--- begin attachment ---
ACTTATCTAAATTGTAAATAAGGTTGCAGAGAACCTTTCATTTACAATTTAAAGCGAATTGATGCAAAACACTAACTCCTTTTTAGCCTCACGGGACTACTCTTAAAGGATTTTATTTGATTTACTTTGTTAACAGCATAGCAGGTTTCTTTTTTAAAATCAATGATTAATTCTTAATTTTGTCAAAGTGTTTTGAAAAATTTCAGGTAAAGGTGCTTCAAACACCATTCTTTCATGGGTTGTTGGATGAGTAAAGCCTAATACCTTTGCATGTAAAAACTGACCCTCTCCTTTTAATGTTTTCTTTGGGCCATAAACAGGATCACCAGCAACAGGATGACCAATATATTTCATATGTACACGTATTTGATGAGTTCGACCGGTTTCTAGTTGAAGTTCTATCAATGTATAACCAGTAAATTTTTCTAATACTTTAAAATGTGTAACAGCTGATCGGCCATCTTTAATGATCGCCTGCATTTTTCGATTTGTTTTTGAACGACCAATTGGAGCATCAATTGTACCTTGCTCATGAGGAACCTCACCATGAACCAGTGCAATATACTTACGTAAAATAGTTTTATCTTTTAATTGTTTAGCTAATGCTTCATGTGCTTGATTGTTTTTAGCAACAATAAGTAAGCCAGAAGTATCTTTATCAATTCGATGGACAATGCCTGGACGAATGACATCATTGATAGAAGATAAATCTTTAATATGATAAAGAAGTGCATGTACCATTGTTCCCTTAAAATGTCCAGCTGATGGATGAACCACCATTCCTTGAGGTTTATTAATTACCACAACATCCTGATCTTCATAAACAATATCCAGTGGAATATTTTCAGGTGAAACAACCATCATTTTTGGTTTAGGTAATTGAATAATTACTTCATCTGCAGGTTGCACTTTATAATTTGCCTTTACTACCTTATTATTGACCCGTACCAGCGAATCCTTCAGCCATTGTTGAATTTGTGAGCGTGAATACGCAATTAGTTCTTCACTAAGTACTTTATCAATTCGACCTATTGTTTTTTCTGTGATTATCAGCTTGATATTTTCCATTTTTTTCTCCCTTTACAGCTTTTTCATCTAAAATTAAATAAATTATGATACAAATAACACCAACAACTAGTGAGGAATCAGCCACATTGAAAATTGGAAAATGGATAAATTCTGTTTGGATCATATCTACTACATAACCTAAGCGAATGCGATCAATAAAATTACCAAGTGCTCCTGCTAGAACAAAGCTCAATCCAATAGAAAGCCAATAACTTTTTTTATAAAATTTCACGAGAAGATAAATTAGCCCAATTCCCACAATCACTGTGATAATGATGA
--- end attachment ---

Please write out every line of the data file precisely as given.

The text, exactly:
ACTTATCTAAATTGTAAATAAGGTTGCAGAGAACCTTTCATTTACAATTTAAAGCGAATTGATGCAAAACACTAACTCCTTTTTAGCCTCACGGGACTACTCTTAAAGGATTTTATTTGATTTACTTTGTTAACAGCATAGCAGGTTTCTTTTTTAAAATCAATGATTAATTCTTAATTTTGTCAAAGTGTTTTGAAAAATTTCAGGTAAAGGTGCTTCAAACACCATTCTTTCATGGGTTGTTGGATGAGTAAAGCCTAATACCTTTGCATGTAAAAACTGACCCTCTCCTTTTAATGTTTTCTTTGGGCCATAAACAGGATCACCAGCAACAGGATGACCAATATATTTCATATGTACACGTATTTGATGAGTTCGACCGGTTTCTAGTTGAAGTTCTATCAATGTATAACCAGTAAATTTTTCTAATACTTTAAAATGTGTAACAGCTGATCGGCCATCTTTAATGATCGCCTGCATTTTTCGATTTGTTTTTGAACGACCAATTGGAGCATCAATTGTACCTTGCTCATGAGGAACCTCACCATGAACCAGTGCAATATACTTACGTAAAATAGTTTTATCTTTTAATTGTTTAGCTAATGCTTCATGTGCTTGATTGTTTTTAGCAACAATAAGTAAGCCAGAAGTATCTTTATCAATTCGATGGACAATGCCTGGACGAATGACATCATTGATAGAAGATAAATCTTTAATATGATAAAGAAGTGCATGTACCATTGTTCCCTTAAAATGTCCAGCTGATGGATGAACCACCATTCCTTGAGGTTTATTAATTACCACAACATCCTGATCTTCATAAACAATATCCAGTGGAATATTTTCAGGTGAAACAACCATCATTTTTGGTTTAGGTAATTGAATAATTACTTCATCTGCAGGTTGCACTTTATAATTTGCCTTTACTACCTTATTATTGACCCGTACCAGCGAATCCTTCAGCCATTGTTGAATTTGTGAGCGTGAATACGCAATTAGTTCTTCACTAAGTACTTTATCAATTCGACCTATTGTTTTTTCTGTGATTATCAGCTTGATATTTTCCATTTTTTTCTCCCTTTACAGCTTTTTCATCTAAAATTAAATAAATTATGATACAAATAACACCAACAACTAGTGAGGAATCAGCCACATTGAAAATTGGAAAATGGATAAATTCTGTTTGGATCATATCTACTACATAACCTAAGCGAATGCGATCAATAAAATTACCAAGTGCTCCTGCTAGAACAAAGCTCAATCCAATAGAAAGCCAATAACTTTTTTTATAAAATTTCACGAGAAGATAAATTAGCCCAATTCCCACAATCACTGTGATAATGATGA